🙂 One of the benefits I was looking forward to when arriving in NYC earlier this year was attending Afro Punk fest in Brooklyn. In summers past my sister and I would stare at instagram and twitter accounts at our kitchen table in rural Michigan as people that looked just like us posted awesome photos of a place that for us looked like a Rockin’ Emerald City.
I checked out the 2 day fest this August and immediately felt at home, walking amongst my alternative music folk with wonder and excitement at all the beautiful people. I didn’t have prior familiarity with bands playing over the course of 2 days, but I came away completely sold on a few for sure-buying up albums, t-shirts and the lot.
One artist that stood out to me was Valerie June. As I stood at the front of her stage peering at the guitar and banjo, I had no idea what I was about to hear. Then came the deep Tennessee accent and the pluck of a bass guitar. Folk music? YES! I had been hankering for some down-home tunes lately and songs like “The Hour” and “Workin’ Woman Blues” were exactly what I needed.
Upon the recommendation of a friend I stopped by The Internet’s show and again was pleasantly surprised. Lead vocalist Syd was smoother than Robin Thicke, making the ladies in the crowd lose it a few times. With as much head-banging as I do, I don’t mind alil R&B every now and then- Which leads us to Sharon Jones and the Dap Kings!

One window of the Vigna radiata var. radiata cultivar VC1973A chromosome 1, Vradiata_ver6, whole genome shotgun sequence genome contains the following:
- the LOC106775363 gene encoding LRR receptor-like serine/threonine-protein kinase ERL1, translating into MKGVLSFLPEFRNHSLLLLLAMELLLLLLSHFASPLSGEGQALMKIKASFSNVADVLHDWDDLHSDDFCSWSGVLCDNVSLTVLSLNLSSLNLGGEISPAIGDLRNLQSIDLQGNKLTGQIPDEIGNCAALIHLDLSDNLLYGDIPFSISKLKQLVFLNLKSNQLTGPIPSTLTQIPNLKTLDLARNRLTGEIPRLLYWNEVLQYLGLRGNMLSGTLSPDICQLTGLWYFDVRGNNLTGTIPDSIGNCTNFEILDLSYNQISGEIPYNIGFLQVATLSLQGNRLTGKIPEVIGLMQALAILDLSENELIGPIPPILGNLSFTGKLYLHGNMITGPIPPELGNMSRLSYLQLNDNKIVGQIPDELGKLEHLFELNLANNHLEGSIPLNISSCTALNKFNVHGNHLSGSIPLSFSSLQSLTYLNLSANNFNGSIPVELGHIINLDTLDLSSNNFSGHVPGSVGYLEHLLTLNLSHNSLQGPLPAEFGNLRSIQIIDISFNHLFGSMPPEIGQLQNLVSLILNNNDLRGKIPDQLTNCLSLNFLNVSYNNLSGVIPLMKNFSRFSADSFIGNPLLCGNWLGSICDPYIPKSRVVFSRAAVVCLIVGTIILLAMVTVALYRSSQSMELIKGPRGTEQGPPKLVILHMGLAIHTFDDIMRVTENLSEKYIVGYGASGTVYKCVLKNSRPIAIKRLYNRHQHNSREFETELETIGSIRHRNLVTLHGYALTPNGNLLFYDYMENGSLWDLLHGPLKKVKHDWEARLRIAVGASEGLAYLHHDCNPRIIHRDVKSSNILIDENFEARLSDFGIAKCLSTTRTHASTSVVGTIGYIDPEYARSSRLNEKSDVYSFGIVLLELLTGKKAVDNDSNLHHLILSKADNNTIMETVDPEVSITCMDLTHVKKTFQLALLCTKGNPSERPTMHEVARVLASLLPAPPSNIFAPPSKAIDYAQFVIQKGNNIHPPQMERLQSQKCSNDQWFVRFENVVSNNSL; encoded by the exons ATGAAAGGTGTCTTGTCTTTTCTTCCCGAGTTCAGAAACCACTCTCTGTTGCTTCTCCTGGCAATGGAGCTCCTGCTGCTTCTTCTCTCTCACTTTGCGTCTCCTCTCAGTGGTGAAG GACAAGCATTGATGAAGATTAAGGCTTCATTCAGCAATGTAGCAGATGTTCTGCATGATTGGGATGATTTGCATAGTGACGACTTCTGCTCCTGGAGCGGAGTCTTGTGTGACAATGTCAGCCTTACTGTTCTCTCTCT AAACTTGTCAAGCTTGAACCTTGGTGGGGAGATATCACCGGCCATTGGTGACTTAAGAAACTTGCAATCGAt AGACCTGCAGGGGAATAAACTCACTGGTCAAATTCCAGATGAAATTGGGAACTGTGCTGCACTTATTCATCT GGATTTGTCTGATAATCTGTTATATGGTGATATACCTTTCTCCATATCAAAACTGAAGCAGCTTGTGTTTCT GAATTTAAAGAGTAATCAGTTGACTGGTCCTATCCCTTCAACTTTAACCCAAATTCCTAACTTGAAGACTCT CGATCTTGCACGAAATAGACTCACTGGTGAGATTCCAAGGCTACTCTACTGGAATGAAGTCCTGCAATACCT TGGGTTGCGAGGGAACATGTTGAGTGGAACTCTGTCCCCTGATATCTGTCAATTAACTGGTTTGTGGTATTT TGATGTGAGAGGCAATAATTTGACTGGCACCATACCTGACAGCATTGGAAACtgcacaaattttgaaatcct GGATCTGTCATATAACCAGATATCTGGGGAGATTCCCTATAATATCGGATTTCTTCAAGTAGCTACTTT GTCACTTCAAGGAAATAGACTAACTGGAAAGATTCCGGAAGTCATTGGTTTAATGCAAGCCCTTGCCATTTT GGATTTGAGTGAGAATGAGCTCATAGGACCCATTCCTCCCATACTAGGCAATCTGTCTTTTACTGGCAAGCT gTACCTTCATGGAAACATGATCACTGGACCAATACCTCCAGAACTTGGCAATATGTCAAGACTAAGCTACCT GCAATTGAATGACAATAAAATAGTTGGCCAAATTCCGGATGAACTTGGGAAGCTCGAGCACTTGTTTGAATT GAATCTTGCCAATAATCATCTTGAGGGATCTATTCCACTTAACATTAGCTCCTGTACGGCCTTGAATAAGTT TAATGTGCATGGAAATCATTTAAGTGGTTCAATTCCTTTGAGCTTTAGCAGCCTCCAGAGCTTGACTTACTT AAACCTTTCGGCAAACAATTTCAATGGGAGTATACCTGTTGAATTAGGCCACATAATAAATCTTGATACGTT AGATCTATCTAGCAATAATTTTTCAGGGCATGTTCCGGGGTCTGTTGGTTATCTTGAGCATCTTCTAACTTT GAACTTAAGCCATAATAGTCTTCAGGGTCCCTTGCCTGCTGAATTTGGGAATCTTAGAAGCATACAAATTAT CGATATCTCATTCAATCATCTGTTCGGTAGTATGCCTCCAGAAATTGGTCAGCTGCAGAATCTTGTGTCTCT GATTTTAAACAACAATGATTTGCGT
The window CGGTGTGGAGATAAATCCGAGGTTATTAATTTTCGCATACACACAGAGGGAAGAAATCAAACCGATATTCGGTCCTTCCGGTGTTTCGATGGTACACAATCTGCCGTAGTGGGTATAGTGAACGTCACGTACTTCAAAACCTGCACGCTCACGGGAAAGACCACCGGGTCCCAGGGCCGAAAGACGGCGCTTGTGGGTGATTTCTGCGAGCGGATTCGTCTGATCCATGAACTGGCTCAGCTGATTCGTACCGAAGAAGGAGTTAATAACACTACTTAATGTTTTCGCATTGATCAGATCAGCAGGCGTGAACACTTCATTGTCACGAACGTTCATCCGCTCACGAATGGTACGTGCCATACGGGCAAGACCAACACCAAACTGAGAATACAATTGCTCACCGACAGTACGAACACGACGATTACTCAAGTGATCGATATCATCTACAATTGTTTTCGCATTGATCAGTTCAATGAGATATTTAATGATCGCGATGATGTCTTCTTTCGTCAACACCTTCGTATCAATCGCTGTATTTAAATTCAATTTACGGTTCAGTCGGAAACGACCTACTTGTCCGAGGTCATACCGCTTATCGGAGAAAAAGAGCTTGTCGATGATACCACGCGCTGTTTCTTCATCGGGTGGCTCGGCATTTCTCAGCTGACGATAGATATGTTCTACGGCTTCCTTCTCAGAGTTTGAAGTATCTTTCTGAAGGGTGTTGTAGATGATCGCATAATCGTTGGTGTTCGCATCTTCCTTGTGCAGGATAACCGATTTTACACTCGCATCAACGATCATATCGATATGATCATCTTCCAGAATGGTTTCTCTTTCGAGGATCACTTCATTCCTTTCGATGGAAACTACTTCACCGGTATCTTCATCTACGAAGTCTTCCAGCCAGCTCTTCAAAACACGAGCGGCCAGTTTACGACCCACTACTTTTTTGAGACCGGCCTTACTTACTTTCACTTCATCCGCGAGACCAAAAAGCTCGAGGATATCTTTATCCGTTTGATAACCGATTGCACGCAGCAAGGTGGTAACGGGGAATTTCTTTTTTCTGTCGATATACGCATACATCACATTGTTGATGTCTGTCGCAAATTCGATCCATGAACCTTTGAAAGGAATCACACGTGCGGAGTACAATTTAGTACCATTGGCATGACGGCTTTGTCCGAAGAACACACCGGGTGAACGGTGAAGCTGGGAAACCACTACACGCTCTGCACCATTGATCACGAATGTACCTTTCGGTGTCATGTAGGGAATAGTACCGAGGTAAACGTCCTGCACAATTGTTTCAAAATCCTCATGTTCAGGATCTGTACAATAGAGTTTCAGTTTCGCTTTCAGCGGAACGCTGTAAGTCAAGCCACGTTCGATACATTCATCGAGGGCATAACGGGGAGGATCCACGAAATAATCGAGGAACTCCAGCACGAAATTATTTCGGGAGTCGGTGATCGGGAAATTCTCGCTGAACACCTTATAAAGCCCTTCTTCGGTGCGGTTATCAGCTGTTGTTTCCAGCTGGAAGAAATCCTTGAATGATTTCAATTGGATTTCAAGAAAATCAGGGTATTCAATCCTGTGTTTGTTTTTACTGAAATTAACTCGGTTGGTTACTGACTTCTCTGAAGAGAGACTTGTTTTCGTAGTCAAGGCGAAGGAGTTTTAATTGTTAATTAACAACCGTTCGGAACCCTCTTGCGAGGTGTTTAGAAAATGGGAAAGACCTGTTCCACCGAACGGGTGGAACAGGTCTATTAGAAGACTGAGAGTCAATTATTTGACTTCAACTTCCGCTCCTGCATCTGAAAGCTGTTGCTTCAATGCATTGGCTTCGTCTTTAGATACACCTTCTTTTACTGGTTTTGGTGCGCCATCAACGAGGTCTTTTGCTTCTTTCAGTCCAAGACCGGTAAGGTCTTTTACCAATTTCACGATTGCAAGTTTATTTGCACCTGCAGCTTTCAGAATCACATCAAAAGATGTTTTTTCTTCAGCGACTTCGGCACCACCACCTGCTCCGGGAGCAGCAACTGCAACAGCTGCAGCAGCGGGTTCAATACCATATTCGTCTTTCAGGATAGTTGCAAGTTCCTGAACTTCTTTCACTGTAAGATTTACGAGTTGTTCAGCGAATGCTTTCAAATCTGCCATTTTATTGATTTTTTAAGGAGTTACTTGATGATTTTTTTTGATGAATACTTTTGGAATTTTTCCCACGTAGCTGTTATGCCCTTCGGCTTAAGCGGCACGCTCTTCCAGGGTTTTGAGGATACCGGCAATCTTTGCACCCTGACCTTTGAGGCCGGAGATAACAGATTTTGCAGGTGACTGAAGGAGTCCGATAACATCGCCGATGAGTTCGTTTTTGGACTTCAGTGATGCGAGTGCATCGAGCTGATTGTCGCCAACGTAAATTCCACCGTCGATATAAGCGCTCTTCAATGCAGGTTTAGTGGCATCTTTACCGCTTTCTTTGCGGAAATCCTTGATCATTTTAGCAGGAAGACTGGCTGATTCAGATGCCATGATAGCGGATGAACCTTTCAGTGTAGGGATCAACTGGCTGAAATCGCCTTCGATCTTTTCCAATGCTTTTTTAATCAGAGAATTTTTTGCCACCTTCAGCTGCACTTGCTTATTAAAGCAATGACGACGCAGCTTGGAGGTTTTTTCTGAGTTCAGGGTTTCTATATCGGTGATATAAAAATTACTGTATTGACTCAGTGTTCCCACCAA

I’d heard of Sharon Jones at past events but never took the opportunity to see her live, it was definitely the best performance I saw at the fest. Her energy was so bright and wild it immediately reminded me of other Soul greats like James Brown or Aretha Franklin, singing out until someone has to come out and carry them off stage from exhaustion. Jones called her gospel style wailing Shouting which was great since where I come from we call it Kick Ass Metal. Lol. But hey, good music is good music.
As a seasoned veteran of Chicago’s Lollapalooza, I’m happy to see so many different kinds of music at this fest because it allows people of color to express the Many alternative sounds we enjoy making, each of them as underground and DIY as 1980s Punk. Like Lollapalooza these festivals become an opportunity for music sub-cultures to mix and mingle, discovering new sounds and making new friends.